Own the businesses of products you consume

Investing into stocks for dividend income was one of the passive income sources. In similar manner own the businesses that produces the products that you consume in your daily routine. This actually brings confidence to be invested. For example – Say your grocery bill always has a couple of maggi packets in it. You regularly buy Good Day biscuits for your kids at home. You use Dove soap.

You know the reason why you are consuming these products and can relate to similar usage pattern among other users. So, it will bring confidence in you that this product is going to stay for long. In such a condition if you have a few shares of the companies that produce these products like Britannia for Good Day, Nestle for Maggi, Hindustan Lever for Dove soap.

For every purchase you make, you get a small portion of the money spent as your profits because you are a part owner of this company. And as you see more and more people in the stores consuming these products while you are doing your purchases, you really feel very proud that your business is growing.

Many such regular products of consumption which are available in the markets for users to own them. A few among the list would be TITAN, BATA, MARUTI, BAJAJ AUTO, ITC, DABUR, NESTLE, GLAXO etc.,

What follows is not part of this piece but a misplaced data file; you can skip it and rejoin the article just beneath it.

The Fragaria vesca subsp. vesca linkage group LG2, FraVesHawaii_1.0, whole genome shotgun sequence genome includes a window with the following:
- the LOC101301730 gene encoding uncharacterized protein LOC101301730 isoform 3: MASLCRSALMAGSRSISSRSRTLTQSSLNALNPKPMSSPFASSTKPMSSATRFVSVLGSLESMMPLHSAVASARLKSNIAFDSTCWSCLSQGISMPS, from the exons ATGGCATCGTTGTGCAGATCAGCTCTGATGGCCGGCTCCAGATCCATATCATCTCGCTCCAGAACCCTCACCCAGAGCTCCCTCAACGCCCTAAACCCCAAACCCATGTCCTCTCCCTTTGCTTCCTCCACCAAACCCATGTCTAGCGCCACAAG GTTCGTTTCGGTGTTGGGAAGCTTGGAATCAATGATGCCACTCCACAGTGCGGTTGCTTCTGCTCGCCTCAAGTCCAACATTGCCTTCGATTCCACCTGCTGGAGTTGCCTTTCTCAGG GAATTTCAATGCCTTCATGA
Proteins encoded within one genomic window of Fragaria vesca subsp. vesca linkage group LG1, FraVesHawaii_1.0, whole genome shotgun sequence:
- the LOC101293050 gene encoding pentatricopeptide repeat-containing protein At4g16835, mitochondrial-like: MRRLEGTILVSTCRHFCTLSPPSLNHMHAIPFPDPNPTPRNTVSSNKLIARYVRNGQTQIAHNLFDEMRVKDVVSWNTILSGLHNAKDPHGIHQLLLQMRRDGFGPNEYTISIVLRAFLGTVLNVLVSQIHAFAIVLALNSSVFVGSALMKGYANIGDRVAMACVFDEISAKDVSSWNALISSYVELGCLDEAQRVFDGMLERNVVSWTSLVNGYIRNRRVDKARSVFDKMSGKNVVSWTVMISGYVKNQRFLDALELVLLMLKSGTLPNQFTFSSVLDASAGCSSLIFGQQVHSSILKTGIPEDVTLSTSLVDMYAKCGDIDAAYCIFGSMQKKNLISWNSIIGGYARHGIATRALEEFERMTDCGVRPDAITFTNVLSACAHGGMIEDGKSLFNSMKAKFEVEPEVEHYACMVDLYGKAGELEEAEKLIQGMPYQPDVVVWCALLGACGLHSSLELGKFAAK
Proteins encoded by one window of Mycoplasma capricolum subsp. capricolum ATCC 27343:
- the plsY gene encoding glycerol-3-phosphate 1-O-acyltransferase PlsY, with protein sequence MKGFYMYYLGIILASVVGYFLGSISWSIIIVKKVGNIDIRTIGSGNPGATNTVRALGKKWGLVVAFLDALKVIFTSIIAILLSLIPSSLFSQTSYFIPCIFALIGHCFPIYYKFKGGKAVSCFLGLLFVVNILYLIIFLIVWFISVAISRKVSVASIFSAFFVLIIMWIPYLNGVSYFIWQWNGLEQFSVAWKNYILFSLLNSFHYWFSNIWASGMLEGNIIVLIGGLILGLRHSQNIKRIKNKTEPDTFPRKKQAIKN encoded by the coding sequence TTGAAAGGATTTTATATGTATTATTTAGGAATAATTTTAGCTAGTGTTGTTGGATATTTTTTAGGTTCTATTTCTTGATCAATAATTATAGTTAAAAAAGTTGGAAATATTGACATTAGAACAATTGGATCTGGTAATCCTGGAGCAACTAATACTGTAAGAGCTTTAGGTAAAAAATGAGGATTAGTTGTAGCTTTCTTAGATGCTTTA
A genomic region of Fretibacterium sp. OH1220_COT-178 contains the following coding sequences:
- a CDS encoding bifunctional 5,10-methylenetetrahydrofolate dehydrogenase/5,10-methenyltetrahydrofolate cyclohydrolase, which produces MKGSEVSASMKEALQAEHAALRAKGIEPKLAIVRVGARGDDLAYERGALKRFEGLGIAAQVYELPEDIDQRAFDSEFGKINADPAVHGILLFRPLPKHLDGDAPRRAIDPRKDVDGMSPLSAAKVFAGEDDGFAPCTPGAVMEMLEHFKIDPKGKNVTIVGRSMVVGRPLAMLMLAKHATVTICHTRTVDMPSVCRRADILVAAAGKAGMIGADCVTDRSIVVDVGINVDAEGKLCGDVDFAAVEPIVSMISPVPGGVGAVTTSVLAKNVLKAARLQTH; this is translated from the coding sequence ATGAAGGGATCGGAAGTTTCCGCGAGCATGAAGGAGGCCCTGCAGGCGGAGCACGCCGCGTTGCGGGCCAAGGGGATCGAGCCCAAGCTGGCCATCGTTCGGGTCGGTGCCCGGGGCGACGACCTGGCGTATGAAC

So the next time you buy a product that you have been consuming for a long time, turn the packet to find the company which is manufacturing it, find if the company has listed its stock. Along with spending on your consumption purchases, also spend some amount to buy a few shares of the company.

Believe me, after you have a good number of companies in your investment kitty, while you walk on a busy street, you will be trilled that you own many of those businesses. As you see people buying products of your company, your pocket is getting filled with money.

Dividend as passive income

Dividend from investments into listed companies forms one of the passive income streams. Whenever this concept of dividend as income is talked, that too from shares, the immediate thought is that, it will be very less returns and the next one is, how to rely on a company for a longer period. Because every person who has a fairly good period of exposure to stock investing will know in their memory itself, many companies have vanished from their business.